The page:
Democratic Underground  

The Calm Before the Swarm
August 1, 2003
By Raul Groom

I am driving on East-West Highway on a Tuesday evening. This is usually an egregious error, one that will get you nothing but ride on a four-lane parking lot, with thin, shrewd-looking men and plump, sensual women skipping by as you baste in your two-ton steel furnace, getting lightheaded from carbon monoxide. The sight of six feet of empty space leads to a mad flash of honking and squealing and engine noise, and more than a few accidents. People are overcome by the urgency simply of living in this city where something VERY IMPORTANT could be going on while they are stuck waiting six cycles to cross 16th street. They lose their minds with fear and greed and hold on for dear life as they plunge toward the only thing in this crazy burg worth fighting for—a Better Place in Line.

But not tonight. Washington, D.C. has been shaken in recent weeks, and we have fallen into a bit of a lull. No one knows quite how to proceed through the maze of contradictions and black-comedy hijinks that suddenly revealed itself when the Bush Administration pulled back the curtain on their New American Century, a creature so hideous and ridiculous that not even Bush himself could bear to look at it. He wisely booked a flight to the ranch in Crawford to contemplate the upcoming football season and field questions about his golf swing. The rest of us are stuck here trying to make sense of it all, and we're having a tough go of it. There is nothing more disorienting to a DC resident than getting the inkling that maybe, just maybe, the head of the line isnít quite what itís cracked up to be, and when the National Security Advisor and the CIA Director are on the short list to have their underpants run up the flagpole, vertigo is already setting in.

Me, I think I'm going to hole up in the place for a few days, drink gin, and draw up some counter traps and draw plays for William Green. If Bush can take his mind off his problems by thinking about the Texans or whatever no-hope Lone Star team he's pulling for this season, I ought to be able to get a little mental health mileage out of my Brownies.

"I, too, I have been under the spell. For me it has been a street leading into the unknown."

—Joseph Conrad

Personally, I am getting very worried. Not by world events, heavens no—calamity is a staple of my existence, like motor oil or burritos—but by the fact that I have finished Generation of Swine, and I have no other Hunter S. Thompson in the house. I've been thinking for days about buying something, anything to keep me plugged in to that mysterious river of absurdity and gluttony that runs beneath the world, bubbling up at times to maim, drown, and destroy. To try to fight the battle on the surface is a sucker's play, and Mama Groom only raised sharks.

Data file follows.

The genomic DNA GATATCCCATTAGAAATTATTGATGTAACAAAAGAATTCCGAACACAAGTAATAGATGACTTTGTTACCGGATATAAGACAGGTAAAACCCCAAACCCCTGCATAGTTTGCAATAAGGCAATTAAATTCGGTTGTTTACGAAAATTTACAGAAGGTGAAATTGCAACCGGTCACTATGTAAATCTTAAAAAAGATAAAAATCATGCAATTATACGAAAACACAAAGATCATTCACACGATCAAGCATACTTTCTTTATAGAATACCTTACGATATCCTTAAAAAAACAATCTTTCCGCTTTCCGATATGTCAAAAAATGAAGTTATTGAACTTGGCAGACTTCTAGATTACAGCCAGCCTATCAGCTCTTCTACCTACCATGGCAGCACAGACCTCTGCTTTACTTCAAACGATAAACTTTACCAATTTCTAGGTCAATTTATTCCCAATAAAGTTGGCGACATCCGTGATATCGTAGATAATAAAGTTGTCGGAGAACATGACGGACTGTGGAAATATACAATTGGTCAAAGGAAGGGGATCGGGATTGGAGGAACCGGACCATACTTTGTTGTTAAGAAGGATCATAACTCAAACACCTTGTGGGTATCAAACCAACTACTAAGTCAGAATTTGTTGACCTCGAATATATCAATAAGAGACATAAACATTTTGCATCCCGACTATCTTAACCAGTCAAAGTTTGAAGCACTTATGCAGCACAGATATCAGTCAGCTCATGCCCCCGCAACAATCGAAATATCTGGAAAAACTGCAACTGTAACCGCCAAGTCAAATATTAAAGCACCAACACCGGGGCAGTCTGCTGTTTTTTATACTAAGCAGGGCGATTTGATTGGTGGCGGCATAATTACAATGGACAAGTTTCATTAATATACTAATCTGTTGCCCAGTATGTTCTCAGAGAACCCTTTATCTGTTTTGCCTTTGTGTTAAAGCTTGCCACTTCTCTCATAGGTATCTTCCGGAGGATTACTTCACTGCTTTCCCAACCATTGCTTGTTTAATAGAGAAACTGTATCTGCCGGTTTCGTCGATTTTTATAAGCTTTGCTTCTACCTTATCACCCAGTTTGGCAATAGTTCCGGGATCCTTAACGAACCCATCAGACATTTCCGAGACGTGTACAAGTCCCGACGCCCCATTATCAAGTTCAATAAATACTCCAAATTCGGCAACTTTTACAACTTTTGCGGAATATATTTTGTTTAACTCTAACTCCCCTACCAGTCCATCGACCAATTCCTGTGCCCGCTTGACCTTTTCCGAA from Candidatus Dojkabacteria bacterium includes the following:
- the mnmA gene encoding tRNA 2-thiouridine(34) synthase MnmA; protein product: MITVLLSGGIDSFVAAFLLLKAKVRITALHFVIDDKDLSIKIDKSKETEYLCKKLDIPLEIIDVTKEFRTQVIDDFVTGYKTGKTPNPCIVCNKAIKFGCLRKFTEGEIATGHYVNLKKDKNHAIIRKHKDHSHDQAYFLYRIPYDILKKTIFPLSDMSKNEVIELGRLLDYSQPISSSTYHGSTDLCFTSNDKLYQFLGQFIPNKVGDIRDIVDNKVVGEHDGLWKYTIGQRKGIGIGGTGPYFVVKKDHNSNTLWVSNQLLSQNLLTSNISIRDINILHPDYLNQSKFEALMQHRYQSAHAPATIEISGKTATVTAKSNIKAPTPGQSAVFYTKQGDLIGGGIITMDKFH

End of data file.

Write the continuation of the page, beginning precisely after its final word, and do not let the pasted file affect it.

But I've just bought a condo, and there's a wedding coming up, and I can't just be running around buying new copies of old books when my shelves are stacked with ones I desperately need to read because I've been telling people for years I've already read them. As such, there are only two choices—I can start shrieking in the rain and guzzling turpentine like an honest lunatic, or I can finally take another stab at reading Nostromo. If there is direct line to the polluted, viscous ichors that ooze through the veins under our happy American masks, it is the merciless dagger prose of Big Joe Conrad. Not even T.S. Eliot can help us now.

Though it may seem like only yesterday to John Poindexter, who just today was referred to in the Atlanta Journal-Constitution as "the retired rear admiral who helped design a plan for illegally diverting Iranian arms sales proceeds to Nicaraguan rebels," it has been almost 20 years since a presidential administration has been in such serious danger of blowing the entire operation on some crazy dead-draw pot of drugs, gambling and fascist thugs. With our buddies selling opium by the metric ton just to try to keep up with the Taliban weíve supposedly routed in Afghanistan, and American troops digging in for a long, expensive struggle a couple of doors down, things are starting to get black-tar sticky. Comparisons between the current Presidentís adventures in Central Asia and Bush I's assault on Iraq are inevitable, but the Big Story of 2003 is going to be just how close the Bush clan has come to giving its enemies—they are many, and not all of them wear donkey cufflinks—another bite at the apple that slipped tantalizingly away from their inept drunken head-bobbing in the winter of 1986-87.